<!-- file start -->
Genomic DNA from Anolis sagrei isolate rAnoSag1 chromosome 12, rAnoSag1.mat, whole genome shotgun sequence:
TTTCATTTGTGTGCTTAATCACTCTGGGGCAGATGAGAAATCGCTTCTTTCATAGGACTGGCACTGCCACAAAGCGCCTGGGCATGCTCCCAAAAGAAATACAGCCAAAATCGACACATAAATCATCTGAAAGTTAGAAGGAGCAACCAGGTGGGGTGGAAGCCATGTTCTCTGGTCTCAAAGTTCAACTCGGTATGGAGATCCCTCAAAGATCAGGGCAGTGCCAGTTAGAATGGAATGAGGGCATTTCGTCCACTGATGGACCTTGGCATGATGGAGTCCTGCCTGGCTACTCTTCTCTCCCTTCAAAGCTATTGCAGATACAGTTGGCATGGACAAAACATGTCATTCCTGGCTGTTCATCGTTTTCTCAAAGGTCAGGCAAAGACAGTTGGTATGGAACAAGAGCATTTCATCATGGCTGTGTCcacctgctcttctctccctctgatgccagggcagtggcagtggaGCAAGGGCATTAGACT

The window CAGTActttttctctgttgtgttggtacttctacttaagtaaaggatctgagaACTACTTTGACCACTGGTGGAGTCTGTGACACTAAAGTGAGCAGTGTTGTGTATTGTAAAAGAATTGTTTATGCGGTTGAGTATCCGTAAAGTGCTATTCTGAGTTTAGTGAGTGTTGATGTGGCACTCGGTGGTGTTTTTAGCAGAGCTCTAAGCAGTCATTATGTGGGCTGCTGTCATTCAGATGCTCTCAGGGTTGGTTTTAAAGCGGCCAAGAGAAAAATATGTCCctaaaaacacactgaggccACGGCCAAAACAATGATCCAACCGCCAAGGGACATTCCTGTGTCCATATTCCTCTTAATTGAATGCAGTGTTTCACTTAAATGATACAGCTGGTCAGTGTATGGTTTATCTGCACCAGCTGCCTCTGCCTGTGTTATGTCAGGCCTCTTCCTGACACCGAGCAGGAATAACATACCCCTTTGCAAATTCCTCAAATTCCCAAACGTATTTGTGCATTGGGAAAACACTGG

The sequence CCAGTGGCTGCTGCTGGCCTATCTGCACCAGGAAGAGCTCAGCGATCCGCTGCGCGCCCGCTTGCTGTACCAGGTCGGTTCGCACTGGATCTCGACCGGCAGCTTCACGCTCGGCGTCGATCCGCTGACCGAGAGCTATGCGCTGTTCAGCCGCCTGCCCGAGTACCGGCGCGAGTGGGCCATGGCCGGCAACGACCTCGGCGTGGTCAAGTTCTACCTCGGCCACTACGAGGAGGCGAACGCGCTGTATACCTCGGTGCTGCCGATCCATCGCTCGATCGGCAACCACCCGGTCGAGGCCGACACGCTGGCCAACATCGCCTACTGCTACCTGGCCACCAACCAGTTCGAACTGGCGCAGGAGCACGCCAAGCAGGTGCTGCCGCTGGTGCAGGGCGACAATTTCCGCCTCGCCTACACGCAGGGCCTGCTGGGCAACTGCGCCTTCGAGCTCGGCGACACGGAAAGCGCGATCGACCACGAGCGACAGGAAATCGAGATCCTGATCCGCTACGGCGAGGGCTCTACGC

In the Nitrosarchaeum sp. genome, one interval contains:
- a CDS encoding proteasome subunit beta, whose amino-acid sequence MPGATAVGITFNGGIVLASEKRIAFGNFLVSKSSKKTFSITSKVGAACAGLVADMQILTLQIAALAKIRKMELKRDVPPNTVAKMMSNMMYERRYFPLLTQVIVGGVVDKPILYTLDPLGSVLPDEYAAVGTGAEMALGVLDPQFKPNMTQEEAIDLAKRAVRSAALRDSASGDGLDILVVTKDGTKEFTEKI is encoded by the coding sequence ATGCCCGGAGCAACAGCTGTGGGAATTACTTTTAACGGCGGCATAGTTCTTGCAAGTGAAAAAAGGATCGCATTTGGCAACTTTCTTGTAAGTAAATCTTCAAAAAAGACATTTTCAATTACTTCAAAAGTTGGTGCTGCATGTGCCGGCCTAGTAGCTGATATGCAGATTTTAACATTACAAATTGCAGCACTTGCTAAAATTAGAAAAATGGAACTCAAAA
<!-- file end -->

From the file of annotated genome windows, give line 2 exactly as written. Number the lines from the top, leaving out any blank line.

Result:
TTTCATTTGTGTGCTTAATCACTCTGGGGCAGATGAGAAATCGCTTCTTTCATAGGACTGGCACTGCCACAAAGCGCCTGGGCATGCTCCCAAAAGAAATACAGCCAAAATCGACACATAAATCATCTGAAAGTTAGAAGGAGCAACCAGGTGGGGTGGAAGCCATGTTCTCTGGTCTCAAAGTTCAACTCGGTATGGAGATCCCTCAAAGATCAGGGCAGTGCCAGTTAGAATGGAATGAGGGCATTTCGTCCACTGATGGACCTTGGCATGATGGAGTCCTGCCTGGCTACTCTTCTCTCCCTTCAAAGCTATTGCAGATACAGTTGGCATGGACAAAACATGTCATTCCTGGCTGTTCATCGTTTTCTCAAAGGTCAGGCAAAGACAGTTGGTATGGAACAAGAGCATTTCATCATGGCTGTGTCcacctgctcttctctccctctgatgccagggcagtggcagtggaGCAAGGGCATTAGACT